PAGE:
Sunday, September 06, 2009

Here's the missing text from yesterday's post . . . .

A ritual one regularly sees in bars in Spain is that of the loud but polite argument between two men, each of whom is insisting on paying for the drinks. This can take several minutes but is usually peaceably resolved, in accordance with principles with which I’m not familiar. As George Borrow put it in his 1840 book on Spanish gypsies:- On such occasions in Spain it is considered as a species of privilege to be allowed to pay, which is an honour generally claimed by the principal man of the party.

Sometimes, though, things can go awry. And here is Borrow again on one of these:- Whilst speaking of the Gitanos of Granada, we cannot pass by in silence a tragedy which occurred in this town some fifteen years ago. We allude to the murder of Pindamonas by Pepe Conde. Both these individuals were Gitanos; the latter was a celebrated contrabandista, of whom many remarkable tales are told. On one occasion, having committed some enormous crime, he fled over to Barbary and turned Moor, and was employed by the Moorish emperor in his wars, in company with the other renegade Spaniards. After the lapse of some years, when his crime was nearly forgotten, he returned to Granada, where he followed his old occupations of contrabandista and chalan. Pindamonas was a Gitano of considerable wealth, and was considered as the most respectable of the race at Granada, amongst whom he possessed considerable influence. Between this man and Pepe Conde there existed a jealousy, especially on the part of the latter, who, being a man of proud untameable spirit, could not well brook a superior amongst his own people. It chanced one day that Pindamonas and other Gitanos, amongst whom was Pepe Conde, were in a coffee-house. After they had all partaken of some refreshment, they called for the reckoning, the amount of which Pindamonas insisted on discharging. Pepe Conde did not fail to take umbrage at the attempt of Pindamonas, which he considered as an undue assumption of superiority, and put in his own claim; but Pindamonas insisted, and at last flung down the money on the table, whereupon Pepe Conde instantly unclasped one of those terrible Manchegan knives which are generally carried by the contrabandistas, and with a frightful gash opened the abdomen of Pindamonas, who presently expired.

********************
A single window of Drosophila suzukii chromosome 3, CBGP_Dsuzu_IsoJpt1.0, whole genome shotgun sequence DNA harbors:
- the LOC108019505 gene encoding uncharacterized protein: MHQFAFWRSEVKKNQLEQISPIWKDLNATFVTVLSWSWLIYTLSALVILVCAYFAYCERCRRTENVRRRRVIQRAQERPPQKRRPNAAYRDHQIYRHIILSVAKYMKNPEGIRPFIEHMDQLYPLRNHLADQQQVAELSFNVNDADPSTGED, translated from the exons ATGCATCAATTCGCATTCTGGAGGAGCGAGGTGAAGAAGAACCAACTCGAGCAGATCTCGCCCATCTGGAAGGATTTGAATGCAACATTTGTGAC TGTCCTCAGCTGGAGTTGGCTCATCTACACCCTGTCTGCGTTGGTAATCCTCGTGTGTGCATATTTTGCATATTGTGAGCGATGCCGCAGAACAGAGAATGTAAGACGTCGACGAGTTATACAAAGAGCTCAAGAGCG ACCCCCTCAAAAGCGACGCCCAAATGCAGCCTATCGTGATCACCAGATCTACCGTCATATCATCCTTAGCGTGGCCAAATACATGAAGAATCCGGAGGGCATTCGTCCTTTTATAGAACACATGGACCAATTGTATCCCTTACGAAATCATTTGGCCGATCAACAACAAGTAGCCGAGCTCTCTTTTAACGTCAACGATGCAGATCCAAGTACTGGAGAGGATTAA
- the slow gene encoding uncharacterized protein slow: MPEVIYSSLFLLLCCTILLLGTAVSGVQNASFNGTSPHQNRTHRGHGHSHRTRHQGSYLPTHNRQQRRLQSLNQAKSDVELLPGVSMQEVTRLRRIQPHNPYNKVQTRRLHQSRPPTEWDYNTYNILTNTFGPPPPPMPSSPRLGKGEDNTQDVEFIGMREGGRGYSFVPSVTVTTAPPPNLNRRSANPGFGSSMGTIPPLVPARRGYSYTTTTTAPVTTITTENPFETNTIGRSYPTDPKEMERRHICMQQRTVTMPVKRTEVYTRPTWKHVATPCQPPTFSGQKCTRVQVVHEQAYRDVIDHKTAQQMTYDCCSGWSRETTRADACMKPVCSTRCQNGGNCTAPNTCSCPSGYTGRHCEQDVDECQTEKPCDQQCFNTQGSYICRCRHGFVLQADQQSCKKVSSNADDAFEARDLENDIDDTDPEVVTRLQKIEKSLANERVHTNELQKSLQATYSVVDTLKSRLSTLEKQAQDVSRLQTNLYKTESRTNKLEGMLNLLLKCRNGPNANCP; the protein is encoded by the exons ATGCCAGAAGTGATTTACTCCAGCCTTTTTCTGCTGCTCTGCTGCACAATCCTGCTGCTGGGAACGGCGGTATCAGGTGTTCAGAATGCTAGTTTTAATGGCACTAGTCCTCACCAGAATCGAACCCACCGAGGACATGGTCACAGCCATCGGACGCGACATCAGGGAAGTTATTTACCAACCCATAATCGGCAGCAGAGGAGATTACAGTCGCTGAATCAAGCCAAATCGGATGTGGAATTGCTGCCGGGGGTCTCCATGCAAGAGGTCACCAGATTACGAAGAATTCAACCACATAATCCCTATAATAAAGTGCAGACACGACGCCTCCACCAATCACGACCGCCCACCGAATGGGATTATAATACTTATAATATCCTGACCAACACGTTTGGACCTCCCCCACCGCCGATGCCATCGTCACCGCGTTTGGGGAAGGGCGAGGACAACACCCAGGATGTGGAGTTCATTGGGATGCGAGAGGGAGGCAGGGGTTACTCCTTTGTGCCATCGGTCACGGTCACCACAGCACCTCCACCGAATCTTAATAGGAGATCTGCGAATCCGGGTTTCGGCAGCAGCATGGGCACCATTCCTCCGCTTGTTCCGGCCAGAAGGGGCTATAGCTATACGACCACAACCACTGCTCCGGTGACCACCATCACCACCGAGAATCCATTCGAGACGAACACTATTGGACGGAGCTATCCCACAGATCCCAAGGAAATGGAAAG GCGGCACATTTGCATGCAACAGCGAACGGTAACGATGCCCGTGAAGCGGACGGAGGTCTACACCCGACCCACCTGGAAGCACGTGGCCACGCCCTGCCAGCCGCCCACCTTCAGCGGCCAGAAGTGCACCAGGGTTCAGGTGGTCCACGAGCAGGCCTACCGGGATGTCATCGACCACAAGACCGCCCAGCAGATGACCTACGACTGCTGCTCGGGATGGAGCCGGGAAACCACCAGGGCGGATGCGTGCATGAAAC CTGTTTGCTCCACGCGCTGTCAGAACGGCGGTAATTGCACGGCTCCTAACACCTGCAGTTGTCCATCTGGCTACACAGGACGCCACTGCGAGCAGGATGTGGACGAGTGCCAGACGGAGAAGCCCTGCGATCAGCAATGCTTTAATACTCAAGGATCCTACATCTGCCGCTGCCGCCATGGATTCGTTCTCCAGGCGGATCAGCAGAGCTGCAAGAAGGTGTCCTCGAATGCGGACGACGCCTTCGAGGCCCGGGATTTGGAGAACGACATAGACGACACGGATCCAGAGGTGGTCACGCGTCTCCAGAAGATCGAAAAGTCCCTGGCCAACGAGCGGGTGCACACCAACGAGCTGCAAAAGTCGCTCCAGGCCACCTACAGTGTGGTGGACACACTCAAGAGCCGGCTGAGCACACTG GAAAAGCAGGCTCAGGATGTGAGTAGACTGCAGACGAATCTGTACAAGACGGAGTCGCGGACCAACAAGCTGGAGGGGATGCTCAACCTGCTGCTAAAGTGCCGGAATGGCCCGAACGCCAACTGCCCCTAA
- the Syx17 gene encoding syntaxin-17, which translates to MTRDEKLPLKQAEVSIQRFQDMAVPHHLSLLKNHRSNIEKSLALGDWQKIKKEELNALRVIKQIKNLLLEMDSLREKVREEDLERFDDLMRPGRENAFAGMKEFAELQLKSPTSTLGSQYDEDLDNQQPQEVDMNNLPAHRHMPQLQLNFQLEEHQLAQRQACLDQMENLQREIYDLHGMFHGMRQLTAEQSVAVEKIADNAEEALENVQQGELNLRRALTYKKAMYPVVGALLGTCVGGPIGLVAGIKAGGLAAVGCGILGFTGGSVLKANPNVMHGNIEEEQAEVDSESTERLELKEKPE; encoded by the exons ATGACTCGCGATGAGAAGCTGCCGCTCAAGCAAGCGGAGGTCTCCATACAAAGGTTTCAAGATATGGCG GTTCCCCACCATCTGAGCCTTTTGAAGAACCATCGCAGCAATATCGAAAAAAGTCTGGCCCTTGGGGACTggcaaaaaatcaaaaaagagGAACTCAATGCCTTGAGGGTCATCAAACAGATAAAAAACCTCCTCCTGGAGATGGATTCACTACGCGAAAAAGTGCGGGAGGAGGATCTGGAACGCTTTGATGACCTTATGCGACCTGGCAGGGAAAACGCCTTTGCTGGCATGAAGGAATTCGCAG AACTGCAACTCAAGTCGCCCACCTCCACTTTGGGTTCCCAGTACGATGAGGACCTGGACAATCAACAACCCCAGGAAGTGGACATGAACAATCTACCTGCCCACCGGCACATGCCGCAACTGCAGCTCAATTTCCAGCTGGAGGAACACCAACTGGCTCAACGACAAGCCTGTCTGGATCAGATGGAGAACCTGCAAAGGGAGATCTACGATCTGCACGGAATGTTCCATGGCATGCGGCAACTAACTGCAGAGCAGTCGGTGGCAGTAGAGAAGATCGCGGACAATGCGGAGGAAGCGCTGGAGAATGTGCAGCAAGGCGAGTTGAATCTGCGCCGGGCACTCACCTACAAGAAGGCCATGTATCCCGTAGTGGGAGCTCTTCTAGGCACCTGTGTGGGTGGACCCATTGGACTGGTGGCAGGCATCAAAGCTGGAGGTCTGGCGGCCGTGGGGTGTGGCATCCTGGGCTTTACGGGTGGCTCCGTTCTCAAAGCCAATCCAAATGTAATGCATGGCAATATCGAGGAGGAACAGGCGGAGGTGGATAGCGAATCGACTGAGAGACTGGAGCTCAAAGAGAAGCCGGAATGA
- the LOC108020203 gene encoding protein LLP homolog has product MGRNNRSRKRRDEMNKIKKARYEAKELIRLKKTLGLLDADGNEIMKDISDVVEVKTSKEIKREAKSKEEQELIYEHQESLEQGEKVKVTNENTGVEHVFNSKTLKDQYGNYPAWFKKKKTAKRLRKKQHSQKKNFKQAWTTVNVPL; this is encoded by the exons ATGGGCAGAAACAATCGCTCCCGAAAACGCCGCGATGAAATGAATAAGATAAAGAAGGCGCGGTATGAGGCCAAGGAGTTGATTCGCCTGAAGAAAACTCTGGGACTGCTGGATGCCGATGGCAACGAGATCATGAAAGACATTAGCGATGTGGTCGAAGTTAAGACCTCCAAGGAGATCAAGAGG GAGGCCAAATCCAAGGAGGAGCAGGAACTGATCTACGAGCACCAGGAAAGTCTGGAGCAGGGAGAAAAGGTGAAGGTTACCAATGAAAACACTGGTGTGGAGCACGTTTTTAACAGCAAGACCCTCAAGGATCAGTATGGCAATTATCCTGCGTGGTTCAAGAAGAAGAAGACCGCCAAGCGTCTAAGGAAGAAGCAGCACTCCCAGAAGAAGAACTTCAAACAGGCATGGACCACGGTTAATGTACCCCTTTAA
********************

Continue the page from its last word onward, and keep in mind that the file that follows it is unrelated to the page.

Incidentally, there never seems to be much argument when I offer to pay for drinks. I’m trying hard to convince myself this is out of respect for my age and sagacity.

No comments: